Voting is a duty, an honor, and one of the most important rights we have as citizens. I don’t think I missed a single vote in my life. But I am lucky, my work allowed me to take time. My polling place is always nearby. Not everybody is that lucky. For many people it can be difficult to find childcare, miss work, and get transportation to and from the polls, making voting a headache for some—and downright impossible for others. Studies have shown that with fewer trips to the polls, more people to turn out to vote. Cities that use RCV, like San Francisco and Minneapolis, are seeing historically high voter turnout.

Perhaps one of the most important benefits of RCV within the context of our current political climate is its ability to emphasize unity over division. Political campaigns in America today are more of a popularity circus than they are evaluative policy and political discussions. This is unhelpful, distracting, dangerous, and downright exhausting.

Under our traditional voting method, candidates need only eke out a few more votes than their competitors. They don’t have to care about all voters, find common ground, or more moderate and pragmatic solutions to difficult issues—and so they frequently divide and conquer the electorate through nasty mudslinging and vitriol. After all, there’s no harm in demonizing your competition when you know don’t have to care about the voters who support them.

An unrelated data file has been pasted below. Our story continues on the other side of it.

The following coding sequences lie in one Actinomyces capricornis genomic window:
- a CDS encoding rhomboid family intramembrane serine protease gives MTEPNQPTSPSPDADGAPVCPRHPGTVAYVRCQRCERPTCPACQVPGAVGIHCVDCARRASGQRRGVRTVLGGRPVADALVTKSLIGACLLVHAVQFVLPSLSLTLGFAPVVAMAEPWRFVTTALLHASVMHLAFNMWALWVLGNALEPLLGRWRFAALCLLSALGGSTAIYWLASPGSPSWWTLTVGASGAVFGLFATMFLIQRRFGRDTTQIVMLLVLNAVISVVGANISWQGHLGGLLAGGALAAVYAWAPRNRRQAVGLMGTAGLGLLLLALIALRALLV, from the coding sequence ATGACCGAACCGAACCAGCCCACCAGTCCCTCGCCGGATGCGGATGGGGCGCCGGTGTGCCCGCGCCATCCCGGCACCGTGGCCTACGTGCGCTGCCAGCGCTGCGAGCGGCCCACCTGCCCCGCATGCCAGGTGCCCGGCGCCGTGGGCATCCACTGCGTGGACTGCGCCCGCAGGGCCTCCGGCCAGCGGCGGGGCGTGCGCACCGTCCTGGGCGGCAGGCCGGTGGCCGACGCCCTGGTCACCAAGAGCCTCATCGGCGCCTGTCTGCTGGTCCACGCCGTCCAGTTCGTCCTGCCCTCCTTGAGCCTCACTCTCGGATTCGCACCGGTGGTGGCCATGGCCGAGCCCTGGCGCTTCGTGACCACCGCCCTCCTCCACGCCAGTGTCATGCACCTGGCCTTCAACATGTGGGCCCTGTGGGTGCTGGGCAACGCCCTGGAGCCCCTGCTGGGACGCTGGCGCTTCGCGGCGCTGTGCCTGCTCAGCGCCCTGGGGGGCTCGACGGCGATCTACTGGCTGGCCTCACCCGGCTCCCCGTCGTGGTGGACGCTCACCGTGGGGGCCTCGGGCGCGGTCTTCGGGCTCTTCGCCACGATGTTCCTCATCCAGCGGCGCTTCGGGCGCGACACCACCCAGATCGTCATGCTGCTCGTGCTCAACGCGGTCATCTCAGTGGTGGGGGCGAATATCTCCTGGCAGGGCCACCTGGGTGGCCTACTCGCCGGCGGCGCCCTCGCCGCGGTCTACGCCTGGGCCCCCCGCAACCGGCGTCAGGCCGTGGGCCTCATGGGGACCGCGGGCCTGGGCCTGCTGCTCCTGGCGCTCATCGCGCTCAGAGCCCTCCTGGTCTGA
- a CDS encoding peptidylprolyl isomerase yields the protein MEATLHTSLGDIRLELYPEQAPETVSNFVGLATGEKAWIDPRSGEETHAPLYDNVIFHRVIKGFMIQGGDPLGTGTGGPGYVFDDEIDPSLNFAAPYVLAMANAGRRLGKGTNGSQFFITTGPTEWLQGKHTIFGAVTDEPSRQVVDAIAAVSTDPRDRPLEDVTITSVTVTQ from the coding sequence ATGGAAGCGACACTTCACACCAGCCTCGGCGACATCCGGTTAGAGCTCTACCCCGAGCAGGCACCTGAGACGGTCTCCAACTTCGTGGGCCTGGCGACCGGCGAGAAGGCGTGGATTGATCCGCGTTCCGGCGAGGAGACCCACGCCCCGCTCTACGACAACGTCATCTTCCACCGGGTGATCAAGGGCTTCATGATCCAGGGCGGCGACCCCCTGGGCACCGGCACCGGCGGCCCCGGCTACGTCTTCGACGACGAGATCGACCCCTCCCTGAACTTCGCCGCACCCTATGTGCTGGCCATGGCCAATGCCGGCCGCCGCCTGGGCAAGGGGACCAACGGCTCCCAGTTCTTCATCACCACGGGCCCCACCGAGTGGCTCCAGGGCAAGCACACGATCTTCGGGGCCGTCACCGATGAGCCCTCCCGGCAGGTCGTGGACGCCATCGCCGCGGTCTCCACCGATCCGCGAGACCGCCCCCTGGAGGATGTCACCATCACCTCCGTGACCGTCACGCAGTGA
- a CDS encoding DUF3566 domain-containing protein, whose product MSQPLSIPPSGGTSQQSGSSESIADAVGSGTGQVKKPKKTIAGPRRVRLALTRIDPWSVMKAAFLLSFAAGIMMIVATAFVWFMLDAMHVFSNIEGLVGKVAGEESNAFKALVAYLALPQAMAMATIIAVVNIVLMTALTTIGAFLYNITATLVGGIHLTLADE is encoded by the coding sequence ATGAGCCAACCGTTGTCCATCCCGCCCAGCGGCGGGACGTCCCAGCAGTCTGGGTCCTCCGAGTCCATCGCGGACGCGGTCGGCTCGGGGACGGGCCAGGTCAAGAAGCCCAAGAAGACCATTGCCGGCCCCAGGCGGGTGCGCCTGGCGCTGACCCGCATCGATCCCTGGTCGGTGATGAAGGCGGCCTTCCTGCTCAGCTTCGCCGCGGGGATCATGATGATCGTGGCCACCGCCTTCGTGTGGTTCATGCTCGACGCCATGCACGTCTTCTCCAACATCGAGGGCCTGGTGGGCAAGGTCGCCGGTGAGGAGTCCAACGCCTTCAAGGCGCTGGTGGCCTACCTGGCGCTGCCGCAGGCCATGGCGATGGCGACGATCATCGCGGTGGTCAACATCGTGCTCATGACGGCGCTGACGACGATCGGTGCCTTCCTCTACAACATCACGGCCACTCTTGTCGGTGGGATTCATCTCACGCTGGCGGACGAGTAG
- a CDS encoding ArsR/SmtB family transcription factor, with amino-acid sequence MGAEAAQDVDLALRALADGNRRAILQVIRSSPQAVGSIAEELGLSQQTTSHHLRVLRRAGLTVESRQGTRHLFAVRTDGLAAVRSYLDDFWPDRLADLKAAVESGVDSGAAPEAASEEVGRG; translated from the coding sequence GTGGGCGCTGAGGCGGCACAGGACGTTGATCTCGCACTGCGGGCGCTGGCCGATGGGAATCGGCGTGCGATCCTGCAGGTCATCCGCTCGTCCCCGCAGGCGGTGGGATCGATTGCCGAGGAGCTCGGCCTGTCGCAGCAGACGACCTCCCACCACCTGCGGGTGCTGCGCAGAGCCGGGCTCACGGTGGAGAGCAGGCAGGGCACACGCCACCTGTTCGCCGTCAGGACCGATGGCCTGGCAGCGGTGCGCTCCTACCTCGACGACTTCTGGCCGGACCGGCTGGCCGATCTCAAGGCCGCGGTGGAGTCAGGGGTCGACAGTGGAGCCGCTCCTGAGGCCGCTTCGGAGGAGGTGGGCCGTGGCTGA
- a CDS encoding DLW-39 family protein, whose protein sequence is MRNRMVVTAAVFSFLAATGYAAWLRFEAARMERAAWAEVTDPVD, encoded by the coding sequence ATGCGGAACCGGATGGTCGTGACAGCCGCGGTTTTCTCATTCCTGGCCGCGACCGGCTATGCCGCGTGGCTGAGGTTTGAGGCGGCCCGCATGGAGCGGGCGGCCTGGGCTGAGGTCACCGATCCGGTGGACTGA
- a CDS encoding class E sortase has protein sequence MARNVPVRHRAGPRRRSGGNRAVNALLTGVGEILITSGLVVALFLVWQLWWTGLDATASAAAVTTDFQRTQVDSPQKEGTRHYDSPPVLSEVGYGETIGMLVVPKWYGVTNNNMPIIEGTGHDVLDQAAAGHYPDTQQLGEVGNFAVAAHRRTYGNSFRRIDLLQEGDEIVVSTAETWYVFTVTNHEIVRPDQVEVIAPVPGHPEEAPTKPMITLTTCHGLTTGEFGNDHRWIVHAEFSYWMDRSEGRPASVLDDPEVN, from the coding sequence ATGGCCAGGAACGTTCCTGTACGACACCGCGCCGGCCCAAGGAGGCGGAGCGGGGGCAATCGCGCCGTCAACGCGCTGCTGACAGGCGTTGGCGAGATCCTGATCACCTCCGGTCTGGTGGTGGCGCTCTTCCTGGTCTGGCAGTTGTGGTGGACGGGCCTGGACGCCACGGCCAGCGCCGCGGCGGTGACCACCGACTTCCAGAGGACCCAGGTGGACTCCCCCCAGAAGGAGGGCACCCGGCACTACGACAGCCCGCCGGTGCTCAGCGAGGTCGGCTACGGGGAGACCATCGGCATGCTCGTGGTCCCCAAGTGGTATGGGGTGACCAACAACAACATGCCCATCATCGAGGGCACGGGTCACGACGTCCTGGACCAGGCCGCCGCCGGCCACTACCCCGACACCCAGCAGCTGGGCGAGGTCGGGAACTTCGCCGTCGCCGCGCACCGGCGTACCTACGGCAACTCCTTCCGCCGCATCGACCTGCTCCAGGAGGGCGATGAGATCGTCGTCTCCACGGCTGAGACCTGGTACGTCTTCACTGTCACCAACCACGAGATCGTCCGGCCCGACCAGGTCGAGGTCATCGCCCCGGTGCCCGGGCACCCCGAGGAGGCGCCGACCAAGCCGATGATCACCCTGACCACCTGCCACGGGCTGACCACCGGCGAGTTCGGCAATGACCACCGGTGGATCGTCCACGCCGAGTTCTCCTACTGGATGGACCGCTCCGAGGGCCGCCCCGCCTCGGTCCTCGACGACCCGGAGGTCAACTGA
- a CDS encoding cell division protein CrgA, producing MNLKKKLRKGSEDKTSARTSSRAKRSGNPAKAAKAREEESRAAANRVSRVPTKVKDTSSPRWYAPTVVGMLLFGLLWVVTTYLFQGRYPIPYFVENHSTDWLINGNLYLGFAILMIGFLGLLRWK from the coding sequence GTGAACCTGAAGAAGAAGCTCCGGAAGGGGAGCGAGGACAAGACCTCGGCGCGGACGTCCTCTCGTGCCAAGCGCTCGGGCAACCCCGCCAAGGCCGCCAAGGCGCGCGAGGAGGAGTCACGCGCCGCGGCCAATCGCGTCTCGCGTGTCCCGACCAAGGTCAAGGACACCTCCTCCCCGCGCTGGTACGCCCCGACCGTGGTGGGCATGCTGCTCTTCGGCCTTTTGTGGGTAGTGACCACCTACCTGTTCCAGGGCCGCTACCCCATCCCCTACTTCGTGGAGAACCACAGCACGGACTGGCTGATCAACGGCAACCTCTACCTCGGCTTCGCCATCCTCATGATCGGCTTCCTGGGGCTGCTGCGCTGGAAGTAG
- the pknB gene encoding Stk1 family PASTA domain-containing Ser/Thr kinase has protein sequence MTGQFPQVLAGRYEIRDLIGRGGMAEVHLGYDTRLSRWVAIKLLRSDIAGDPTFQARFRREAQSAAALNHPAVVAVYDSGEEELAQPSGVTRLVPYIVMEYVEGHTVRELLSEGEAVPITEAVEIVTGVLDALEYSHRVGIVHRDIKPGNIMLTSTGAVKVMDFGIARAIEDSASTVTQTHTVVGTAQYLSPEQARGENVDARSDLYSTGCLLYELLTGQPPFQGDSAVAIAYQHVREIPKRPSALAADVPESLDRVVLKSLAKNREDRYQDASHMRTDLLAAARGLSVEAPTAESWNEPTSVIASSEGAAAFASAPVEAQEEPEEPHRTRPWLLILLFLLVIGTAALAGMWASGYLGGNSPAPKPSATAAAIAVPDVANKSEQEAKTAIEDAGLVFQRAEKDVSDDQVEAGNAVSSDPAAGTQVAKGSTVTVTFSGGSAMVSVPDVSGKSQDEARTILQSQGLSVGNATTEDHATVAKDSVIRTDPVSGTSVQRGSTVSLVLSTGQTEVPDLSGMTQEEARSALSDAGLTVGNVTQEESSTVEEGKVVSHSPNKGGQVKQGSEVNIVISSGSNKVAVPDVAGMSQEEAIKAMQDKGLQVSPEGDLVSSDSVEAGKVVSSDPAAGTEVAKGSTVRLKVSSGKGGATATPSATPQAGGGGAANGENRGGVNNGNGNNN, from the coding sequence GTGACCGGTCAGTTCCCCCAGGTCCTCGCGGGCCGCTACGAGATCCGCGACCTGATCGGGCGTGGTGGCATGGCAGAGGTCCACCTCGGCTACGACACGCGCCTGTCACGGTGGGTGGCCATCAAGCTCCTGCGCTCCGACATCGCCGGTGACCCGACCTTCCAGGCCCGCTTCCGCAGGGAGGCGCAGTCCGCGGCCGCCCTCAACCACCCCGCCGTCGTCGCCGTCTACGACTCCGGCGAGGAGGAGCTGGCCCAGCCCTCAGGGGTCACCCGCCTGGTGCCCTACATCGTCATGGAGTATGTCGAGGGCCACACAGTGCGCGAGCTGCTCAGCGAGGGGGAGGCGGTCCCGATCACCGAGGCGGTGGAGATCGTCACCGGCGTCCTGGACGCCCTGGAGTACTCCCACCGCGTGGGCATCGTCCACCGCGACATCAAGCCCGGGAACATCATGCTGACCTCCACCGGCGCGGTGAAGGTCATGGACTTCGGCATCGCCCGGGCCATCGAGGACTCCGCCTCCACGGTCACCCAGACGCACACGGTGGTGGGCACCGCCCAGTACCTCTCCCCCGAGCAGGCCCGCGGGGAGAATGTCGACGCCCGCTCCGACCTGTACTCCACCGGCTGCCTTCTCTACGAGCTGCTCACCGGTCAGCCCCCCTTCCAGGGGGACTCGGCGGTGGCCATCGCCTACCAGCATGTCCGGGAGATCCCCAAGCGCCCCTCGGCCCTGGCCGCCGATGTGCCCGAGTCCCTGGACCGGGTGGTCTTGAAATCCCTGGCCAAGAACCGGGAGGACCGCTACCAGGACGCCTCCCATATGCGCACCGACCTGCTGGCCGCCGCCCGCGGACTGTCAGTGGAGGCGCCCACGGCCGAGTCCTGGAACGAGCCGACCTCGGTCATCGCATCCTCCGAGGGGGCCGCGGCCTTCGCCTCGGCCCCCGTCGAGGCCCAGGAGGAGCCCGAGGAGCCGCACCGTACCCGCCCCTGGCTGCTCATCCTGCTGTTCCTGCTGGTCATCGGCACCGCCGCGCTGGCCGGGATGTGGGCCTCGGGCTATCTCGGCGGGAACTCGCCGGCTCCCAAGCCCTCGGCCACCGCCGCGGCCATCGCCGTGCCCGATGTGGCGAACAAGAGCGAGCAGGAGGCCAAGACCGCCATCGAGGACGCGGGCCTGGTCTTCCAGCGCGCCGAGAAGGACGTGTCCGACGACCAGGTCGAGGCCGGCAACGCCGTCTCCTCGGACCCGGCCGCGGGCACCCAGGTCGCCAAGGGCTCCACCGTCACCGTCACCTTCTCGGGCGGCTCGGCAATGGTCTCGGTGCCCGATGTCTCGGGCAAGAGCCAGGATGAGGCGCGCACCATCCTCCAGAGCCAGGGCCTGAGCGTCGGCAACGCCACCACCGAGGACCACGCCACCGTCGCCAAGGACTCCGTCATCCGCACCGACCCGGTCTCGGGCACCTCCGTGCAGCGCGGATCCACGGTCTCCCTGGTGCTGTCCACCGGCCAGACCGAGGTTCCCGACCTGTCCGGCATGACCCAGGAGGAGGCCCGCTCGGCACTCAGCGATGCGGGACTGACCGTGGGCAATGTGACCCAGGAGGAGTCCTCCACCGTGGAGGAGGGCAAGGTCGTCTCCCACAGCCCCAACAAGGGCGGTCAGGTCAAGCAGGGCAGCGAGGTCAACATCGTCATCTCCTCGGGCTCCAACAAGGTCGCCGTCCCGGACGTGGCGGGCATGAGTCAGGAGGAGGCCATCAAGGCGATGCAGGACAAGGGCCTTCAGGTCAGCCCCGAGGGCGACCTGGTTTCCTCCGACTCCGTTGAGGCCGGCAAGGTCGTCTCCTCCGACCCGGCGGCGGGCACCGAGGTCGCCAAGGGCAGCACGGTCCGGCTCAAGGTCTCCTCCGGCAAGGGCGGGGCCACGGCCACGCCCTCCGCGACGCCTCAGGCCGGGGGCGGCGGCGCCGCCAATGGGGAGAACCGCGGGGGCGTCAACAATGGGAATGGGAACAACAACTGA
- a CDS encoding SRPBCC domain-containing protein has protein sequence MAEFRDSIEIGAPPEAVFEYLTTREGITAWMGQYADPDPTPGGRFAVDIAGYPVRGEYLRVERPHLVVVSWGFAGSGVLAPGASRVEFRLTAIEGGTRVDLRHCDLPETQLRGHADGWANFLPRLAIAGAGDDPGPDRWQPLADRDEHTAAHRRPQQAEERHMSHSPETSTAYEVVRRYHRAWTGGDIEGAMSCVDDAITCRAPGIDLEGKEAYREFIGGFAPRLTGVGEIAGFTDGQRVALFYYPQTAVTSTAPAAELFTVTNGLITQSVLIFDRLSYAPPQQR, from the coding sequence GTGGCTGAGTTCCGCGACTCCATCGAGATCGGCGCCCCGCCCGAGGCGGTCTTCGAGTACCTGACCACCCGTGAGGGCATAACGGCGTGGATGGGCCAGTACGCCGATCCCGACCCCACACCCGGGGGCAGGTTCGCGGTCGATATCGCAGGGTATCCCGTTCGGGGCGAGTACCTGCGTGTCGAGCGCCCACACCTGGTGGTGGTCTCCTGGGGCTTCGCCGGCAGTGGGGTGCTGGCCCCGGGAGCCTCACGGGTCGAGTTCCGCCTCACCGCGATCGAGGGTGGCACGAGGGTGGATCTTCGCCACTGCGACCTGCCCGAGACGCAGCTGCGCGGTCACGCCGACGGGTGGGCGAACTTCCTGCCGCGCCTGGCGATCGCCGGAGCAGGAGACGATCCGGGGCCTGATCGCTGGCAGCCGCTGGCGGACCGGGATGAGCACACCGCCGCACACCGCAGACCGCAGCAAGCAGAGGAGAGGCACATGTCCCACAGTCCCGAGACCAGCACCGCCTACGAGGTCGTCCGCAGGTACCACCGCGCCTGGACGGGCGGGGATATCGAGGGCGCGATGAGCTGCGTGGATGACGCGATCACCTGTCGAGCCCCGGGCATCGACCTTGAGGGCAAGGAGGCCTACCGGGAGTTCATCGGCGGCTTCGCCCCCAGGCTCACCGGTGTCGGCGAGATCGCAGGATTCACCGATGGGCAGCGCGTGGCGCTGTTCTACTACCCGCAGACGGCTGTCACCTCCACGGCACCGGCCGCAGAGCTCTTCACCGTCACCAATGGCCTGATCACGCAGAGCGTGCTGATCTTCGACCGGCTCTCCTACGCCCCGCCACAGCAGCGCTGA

Campaigns should be focused on the issues at hand, the problems that everyday people have and how the candidates will work to fix them. But with our current voting system, candidates are rewarded for mudslinging and personal attacks. They focus on personality over policy because civility gets them nowhere.

But under RCV, all voters matter. Even those who would vote for your competition before they vote for you. That’s because if that candidate gets eliminated, you depend on getting those voters’ second and third choice votes. Candidates, therefore, run more positive, inclusive campaigns that are more focused on policy discussions that voters actually care about.

New York City has already implemented a number of reforms to modernize our democratic processes. From early voting and electronic poll books to consolidated state and federal primaries, recently passed online voter registration, and the great strides we’ve made to soon pass Automatic Voter Registration (AVR) and vote at home legislation, New York state is at the forefront of the democracy reform movement. Ranked Choice Voting will not solve all problems but it is the next step in this movement, and our city is ready to embrace it.

The benefits are multiple, the changes are simple, and the impacts are powerful. The NYC Charter Revision Commission should put RCV on our November ballot so that voters have more choice, more voice, and so that our representatives have the support of more than a fraction of the population. If you would like to show your support for RCV, join me at the public hearing on June 12th from 6-8pm in City Hall Chambers.

Anya Malkiel is a jazz vocalist who emigrated from the Soviet Union in 1990.